By Lawrence Delevingne and Samuel Indyk
(Reuters) – Wall Street indexes and global equities slid further on Tuesday, and bonds wrapped up a difficult month by holding their elevated yields, as more evidence of stubborn inflation added to expectations that central banks will keep rates high.
The optimism that drove shares up and global bond yields down in January has ebbed this month, as data from around the world has pointed to economies and labour markets facing little in the way of strain from high inflation.
The concern now is less about a global recession and more over the prospect of little respite any time soon from higher interest rates.
“Markets will need to adjust to the Federal Reserve’s message that interest rates may need to go to higher levels and stay there for a longer period of time,” Wells Fargo Investment Institute’s Douglas Beath wrote in a note on Tuesday, adding that stock market volatility is likely in the near term.
In mixed trading on Tuesday, the Dow Jones Industrial Average ended down 0.71% at 32,656.7, the S&P 500 lost 0.30% to 3,970.15 and the Nasdaq Composite dropped 0.1% to 11,455.54.
U.S. consumer confidence declined again in February, according to the Conference Board, while U.S. single-family home prices in December increased at their slowest pace since the summer of 2020, per the S&P CoreLogic Case Shiller national home price index.
Earlier on Tuesday, data showed France’s European Union-harmonised consumer prices rose to a record 7.2% in February, while Spain’s EU-harmonised 12-month inflation stood at 6.1%, up from 5.9% in January.
The pan-European STOXX 600 index fell 0.3%, although it finished February up 1.74%, its fourth positive month in five.
MSCI’s All-World index of global shares edged down about 0.2% on Tuesday, ending the month down around 3% and erasing a large chunk of January’s 7% gain, when shares rose on expectations that major central banks were close to the end of their tightening cycle.
Since then, a slew of U.S. and euro area economic data has reinforced the view that interest rates will rise further and stay high for longer.
U.S. two-year Treasury yields, the most sensitive to shifts in expectations for interest rates, have risen this month to almost 5%, up another 2.5 basis points on Tuesday. This is their largest monthly rise for February since 1981, according to Refinitiv data.
BofA Global Research said in a note on Monday that the Fed may hike interest rates to nearly 6%, as strong U.S. consumer demand and a tight labour market would force the central bank to battle inflation for longer.
Fed funds futures are fully pricing in a 25-bps rate rise from the Fed next month, with a chance of around 20% of a larger 50-bps hike.
It is not just U.S. markets that are reflecting a more sobering rate outlook. Euro-denominated money markets on Tuesday predicted an ECB deposit rate of 3.975% by year-end, from 3.775% on Thursday last week.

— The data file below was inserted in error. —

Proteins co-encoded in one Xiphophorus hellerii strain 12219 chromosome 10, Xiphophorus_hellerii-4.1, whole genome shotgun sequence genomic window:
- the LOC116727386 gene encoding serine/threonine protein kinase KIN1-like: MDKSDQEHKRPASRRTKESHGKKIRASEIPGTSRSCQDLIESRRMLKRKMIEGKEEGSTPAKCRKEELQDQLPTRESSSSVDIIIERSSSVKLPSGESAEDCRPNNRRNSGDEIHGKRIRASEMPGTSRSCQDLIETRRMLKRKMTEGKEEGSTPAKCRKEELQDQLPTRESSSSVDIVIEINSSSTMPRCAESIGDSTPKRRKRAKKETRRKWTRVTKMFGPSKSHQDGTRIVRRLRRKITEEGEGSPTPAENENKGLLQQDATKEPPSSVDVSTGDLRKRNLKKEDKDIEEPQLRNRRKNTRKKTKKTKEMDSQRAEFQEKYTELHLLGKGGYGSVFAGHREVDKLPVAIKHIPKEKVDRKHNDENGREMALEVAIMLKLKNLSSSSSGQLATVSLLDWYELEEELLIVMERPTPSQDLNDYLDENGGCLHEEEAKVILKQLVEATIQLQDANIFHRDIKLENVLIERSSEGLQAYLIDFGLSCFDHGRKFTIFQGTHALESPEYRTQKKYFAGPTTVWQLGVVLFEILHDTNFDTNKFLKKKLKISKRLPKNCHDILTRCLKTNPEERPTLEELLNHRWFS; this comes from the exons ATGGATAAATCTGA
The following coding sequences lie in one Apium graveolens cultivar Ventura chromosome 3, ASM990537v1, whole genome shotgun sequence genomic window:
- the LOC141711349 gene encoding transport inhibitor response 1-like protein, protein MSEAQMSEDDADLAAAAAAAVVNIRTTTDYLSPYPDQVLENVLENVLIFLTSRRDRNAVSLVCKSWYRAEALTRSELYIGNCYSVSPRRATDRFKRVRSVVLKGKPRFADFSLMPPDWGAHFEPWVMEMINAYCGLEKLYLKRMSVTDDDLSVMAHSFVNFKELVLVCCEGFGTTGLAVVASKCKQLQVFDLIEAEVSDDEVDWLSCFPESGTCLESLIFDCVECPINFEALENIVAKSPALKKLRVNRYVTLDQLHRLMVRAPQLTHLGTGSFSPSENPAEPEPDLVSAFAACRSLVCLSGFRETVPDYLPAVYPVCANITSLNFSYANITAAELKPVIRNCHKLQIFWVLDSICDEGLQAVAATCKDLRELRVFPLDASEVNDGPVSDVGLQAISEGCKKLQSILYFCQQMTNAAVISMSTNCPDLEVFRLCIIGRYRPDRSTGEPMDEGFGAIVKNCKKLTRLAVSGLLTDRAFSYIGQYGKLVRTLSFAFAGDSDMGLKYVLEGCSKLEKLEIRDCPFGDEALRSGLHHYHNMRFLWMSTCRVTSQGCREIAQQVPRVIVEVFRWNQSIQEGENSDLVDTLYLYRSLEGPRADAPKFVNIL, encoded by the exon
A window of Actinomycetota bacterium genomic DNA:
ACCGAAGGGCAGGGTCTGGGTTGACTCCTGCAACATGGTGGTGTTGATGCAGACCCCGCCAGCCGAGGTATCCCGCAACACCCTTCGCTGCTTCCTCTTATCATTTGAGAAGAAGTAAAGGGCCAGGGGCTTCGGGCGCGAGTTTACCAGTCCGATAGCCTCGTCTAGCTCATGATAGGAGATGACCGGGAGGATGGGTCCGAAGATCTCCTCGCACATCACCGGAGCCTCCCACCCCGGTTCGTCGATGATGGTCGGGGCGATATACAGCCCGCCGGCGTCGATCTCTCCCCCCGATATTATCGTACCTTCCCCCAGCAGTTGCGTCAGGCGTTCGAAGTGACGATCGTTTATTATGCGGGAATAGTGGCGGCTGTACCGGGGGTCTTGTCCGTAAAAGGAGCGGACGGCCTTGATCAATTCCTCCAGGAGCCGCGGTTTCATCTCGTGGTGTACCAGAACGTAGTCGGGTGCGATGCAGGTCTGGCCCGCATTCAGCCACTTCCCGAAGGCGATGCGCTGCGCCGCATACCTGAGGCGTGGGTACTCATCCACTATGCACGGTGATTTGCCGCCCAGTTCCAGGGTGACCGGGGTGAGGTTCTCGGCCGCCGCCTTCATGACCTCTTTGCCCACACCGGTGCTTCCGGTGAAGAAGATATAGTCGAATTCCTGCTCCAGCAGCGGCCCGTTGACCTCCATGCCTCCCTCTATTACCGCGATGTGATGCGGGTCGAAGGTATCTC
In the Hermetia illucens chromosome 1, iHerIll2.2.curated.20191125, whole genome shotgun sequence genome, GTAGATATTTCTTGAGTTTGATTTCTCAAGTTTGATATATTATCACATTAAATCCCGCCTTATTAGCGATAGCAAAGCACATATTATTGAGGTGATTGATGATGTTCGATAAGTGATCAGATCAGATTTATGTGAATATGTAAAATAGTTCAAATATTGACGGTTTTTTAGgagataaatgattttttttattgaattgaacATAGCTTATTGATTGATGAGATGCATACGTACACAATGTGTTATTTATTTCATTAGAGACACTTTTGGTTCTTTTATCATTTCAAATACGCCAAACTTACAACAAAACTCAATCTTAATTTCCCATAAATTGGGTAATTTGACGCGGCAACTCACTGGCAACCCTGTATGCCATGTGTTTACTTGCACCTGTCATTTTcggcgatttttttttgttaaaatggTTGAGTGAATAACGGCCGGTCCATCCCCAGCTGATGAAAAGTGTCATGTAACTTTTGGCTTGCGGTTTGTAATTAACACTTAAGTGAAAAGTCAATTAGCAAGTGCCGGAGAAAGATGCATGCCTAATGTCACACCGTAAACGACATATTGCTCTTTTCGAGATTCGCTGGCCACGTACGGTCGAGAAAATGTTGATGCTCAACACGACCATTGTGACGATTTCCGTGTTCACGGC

ECB Chief Economist Philip Lane told Reuters that euro zone inflation pressures have begun to ease, but the European Central Bank will not end rate hikes until it is confident price growth is heading back towards 2%.
Preliminary euro area wide consumer price inflation data for February is due on Thursday, while investors will get more information on the state of the U.S. economy with U.S. ISM manufacturing and services survey data for February due on Wednesday and Friday, respectively.
“Fed officials are waiting for prior tightening of financial conditions to slow the U.S. economy, but it is increasingly possible that the maximum drag from tighter financial conditions is behind us,” Citi strategists said in a note.
The U.S. 10-year yield ticked up 1 bp to 3.932%, up more than 50 bps in February, its biggest monthly jump since September. Germany’s 10-year yield, the benchmark for the euro area, was virtually flat at 2.639%, its highest level since July 2011.
(Graphic: German 10-year yield – https://fingfx.thomsonreuters.com/gfx/mkt/dwvkdzzmlpm/Pasted%20image%201677585005543.png)
In the currency market, sterling last traded at $1.202, down 0.3%, having jumped 1% on Monday after Britain struck a new trade deal with the European Union, brightening the outlook for the post-Brexit UK economy.
The euro was down 0.3% at $1.057, after rising 0.6% on Monday.
The dollar index, which measures the U.S. currency against a basket of peers, ticked up 0.24%, snapping a four-month losing streak, having risen 2.76% in February.
Oil prices rose more than 1.5% on Tuesday, erasing the previous session’s losses, as hopes for a strong economic rebound in China offset worries about U.S. interest rate hikes dragging down consumption in the world’s biggest economy. U.S. crude rose 1.68% to $76.95 per barrel and Brent was at $83.87, up 1.72% on the day. [O/R]
Elsewhere, Chicago wheat futures were hovering near a 17-month low due to rain in parts of the U.S. winter wheat belt and optimism over a Russia-Ukraine export deal. [GRA/]
Gold added 0.5% to $1,827 an ounce.
(Reporting by Lawrence Delevingne in Boston, Samuel Indyk and Amanda Cooper in London and Ankur Banerjee in Singapore; Editing by Ed Osmond and Matthew Lewis)